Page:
Fast dissolving tablets of salbutamol sulphate could be prepared successfully using sublimable ingredients. Drying at 50° rendered tablets porous by allowing the volatile components to escape through the tablet matrix. The tablets were found to be porous after drying thus facilitating their easier breakup in water.

The formulation containing microcrystalline cellulose as filler showed minimum disintegration time which could be attributed towards disintegrating property of microcrystalline cellulose. However, the formulations containing mannitol as filler showed longer disintegration time, which could be, attributed to slower dissolution characteristics of mannitol. The tablets containing a combination of mannitol and camphor or tablets containing microcrystalline cellulose and camphor showed longer disintegration time while the combination comprising of mannitol and ammonium bi carbonate or microcrystalline cellulose and ammonium bicarbonate showed least disintegration time, indicating that the disintegration properties of tablets were influenced by the presence of the type of volatilizable component and filler used.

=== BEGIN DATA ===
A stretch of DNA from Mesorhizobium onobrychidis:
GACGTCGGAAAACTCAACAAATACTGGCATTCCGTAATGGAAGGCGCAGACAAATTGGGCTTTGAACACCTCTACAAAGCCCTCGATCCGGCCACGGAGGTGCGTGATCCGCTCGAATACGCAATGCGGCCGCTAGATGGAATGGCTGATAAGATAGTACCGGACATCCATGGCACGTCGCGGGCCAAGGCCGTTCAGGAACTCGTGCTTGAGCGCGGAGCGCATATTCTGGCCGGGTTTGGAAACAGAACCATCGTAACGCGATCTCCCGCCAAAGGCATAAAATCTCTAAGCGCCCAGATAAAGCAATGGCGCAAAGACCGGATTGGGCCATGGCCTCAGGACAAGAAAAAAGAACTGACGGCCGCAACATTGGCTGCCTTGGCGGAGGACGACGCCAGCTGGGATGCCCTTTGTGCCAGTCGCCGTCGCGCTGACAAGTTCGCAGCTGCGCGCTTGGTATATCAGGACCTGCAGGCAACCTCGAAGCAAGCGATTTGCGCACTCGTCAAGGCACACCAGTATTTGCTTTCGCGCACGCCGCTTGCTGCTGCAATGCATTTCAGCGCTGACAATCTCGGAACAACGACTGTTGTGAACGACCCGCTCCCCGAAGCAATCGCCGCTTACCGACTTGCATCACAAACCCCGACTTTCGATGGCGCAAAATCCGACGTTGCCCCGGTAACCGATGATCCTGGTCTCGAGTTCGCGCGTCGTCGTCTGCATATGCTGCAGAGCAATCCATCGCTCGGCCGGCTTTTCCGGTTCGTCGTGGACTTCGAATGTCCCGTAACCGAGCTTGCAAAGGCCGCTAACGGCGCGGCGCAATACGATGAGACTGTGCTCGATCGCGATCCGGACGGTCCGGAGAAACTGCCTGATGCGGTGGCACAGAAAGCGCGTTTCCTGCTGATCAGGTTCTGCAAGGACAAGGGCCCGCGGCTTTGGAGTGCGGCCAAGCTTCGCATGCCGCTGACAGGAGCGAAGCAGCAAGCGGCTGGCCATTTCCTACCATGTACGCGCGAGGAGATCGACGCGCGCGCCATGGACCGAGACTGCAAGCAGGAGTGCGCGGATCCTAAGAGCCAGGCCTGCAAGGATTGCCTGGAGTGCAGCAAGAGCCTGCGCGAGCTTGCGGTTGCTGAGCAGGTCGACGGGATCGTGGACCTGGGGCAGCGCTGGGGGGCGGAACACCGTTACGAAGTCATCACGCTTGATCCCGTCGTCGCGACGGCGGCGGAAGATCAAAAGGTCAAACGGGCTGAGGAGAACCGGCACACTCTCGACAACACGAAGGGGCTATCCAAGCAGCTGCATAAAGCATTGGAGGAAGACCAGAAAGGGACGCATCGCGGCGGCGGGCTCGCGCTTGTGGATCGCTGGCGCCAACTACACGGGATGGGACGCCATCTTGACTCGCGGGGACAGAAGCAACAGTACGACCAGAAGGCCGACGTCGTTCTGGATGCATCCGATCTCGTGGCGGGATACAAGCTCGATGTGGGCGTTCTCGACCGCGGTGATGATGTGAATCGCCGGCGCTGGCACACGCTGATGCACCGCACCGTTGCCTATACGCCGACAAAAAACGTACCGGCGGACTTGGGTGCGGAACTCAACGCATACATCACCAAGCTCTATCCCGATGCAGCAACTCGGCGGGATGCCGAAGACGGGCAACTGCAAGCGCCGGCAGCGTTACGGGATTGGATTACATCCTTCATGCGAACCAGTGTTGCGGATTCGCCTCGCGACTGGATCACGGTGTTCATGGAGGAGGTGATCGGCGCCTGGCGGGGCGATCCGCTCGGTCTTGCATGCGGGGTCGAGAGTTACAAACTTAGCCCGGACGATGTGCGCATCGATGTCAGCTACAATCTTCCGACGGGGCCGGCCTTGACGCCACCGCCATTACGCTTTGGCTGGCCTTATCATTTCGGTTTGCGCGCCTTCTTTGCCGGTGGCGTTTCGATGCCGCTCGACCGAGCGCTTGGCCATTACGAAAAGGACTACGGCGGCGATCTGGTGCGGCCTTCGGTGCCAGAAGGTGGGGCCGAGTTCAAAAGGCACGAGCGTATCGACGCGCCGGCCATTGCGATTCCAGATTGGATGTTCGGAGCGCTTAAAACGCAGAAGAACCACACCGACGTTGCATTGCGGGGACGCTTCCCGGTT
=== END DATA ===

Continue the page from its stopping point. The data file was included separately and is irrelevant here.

However, all the prepared tablets were found to disintegrate fast showing disintegration time of less than a minute. Amongst the prepared formulations, F3 was found to have the minimum disintegration time of 5 s. Formulations tested for all the official tests for tablets and were found to be within limits. Thus, it can be concluded that fast dissolving can be prepared with a view of obtaining faster action of the drug and would be advantageous in comparison to the currently available conventional forms. The technique adopted was found to be economical and industrially feasible.

Salbutamol sulphate being a water-soluble drug would be readily available in a dissolved form for rapid oral uptake. The rapid dissolving concept in case of salbutamol sulphate could be of a great importance in relieving acute asthmatic shocks.


Authors wish to thank Prof. B. G. Shivananda, Principal, Al-Ameen College of Pharmacy, Bangalore for providing all the necessary facilities for the project.